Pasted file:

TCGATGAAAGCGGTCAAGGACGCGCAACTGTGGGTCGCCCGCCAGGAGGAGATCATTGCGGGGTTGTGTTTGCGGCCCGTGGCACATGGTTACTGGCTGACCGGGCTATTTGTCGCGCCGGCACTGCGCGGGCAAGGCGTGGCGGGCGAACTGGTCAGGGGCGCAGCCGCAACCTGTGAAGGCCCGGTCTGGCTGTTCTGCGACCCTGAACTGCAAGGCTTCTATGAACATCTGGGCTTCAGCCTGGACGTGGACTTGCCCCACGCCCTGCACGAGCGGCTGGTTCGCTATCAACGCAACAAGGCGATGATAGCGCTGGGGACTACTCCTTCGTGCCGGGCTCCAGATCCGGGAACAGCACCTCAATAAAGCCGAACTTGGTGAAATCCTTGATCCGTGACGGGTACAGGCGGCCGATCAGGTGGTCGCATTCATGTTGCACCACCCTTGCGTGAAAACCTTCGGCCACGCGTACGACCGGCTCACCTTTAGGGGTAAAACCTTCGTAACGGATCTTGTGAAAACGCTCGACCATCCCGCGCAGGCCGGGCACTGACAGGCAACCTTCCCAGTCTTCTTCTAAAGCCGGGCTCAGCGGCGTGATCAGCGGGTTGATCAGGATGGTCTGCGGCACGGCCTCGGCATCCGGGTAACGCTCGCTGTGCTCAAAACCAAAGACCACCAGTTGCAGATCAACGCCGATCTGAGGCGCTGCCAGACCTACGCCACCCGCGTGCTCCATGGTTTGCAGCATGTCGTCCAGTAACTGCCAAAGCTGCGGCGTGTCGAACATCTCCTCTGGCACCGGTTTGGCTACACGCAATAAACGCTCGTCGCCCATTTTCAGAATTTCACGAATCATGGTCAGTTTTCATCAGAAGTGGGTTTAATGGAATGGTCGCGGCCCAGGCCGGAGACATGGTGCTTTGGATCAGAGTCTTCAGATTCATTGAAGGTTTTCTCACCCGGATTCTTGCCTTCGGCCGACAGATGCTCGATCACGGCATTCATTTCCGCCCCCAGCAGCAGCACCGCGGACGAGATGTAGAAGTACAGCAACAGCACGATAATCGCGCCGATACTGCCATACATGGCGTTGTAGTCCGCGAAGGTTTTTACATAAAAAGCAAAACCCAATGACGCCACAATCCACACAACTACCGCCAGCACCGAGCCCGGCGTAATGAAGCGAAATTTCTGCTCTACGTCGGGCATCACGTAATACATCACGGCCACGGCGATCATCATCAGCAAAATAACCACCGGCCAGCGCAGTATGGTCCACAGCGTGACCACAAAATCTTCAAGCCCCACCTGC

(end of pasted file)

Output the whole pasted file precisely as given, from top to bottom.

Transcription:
TCGATGAAAGCGGTCAAGGACGCGCAACTGTGGGTCGCCCGCCAGGAGGAGATCATTGCGGGGTTGTGTTTGCGGCCCGTGGCACATGGTTACTGGCTGACCGGGCTATTTGTCGCGCCGGCACTGCGCGGGCAAGGCGTGGCGGGCGAACTGGTCAGGGGCGCAGCCGCAACCTGTGAAGGCCCGGTCTGGCTGTTCTGCGACCCTGAACTGCAAGGCTTCTATGAACATCTGGGCTTCAGCCTGGACGTGGACTTGCCCCACGCCCTGCACGAGCGGCTGGTTCGCTATCAACGCAACAAGGCGATGATAGCGCTGGGGACTACTCCTTCGTGCCGGGCTCCAGATCCGGGAACAGCACCTCAATAAAGCCGAACTTGGTGAAATCCTTGATCCGTGACGGGTACAGGCGGCCGATCAGGTGGTCGCATTCATGTTGCACCACCCTTGCGTGAAAACCTTCGGCCACGCGTACGACCGGCTCACCTTTAGGGGTAAAACCTTCGTAACGGATCTTGTGAAAACGCTCGACCATCCCGCGCAGGCCGGGCACTGACAGGCAACCTTCCCAGTCTTCTTCTAAAGCCGGGCTCAGCGGCGTGATCAGCGGGTTGATCAGGATGGTCTGCGGCACGGCCTCGGCATCCGGGTAACGCTCGCTGTGCTCAAAACCAAAGACCACCAGTTGCAGATCAACGCCGATCTGAGGCGCTGCCAGACCTACGCCACCCGCGTGCTCCATGGTTTGCAGCATGTCGTCCAGTAACTGCCAAAGCTGCGGCGTGTCGAACATCTCCTCTGGCACCGGTTTGGCTACACGCAATAAACGCTCGTCGCCCATTTTCAGAATTTCACGAATCATGGTCAGTTTTCATCAGAAGTGGGTTTAATGGAATGGTCGCGGCCCAGGCCGGAGACATGGTGCTTTGGATCAGAGTCTTCAGATTCATTGAAGGTTTTCTCACCCGGATTCTTGCCTTCGGCCGACAGATGCTCGATCACGGCATTCATTTCCGCCCCCAGCAGCAGCACCGCGGACGAGATGTAGAAGTACAGCAACAGCACGATAATCGCGCCGATACTGCCATACATGGCGTTGTAGTCCGCGAAGGTTTTTACATAAAAAGCAAAACCCAATGACGCCACAATCCACACAACTACCGCCAGCACCGAGCCCGGCGTAATGAAGCGAAATTTCTGCTCTACGTCGGGCATCACGTAATACATCACGGCCACGGCGATCATCATCAGCAAAATAACCACCGGCCAGCGCAGTATGGTCCACAGCGTGACCACAAAATCTTCAAGCCCCACCTGC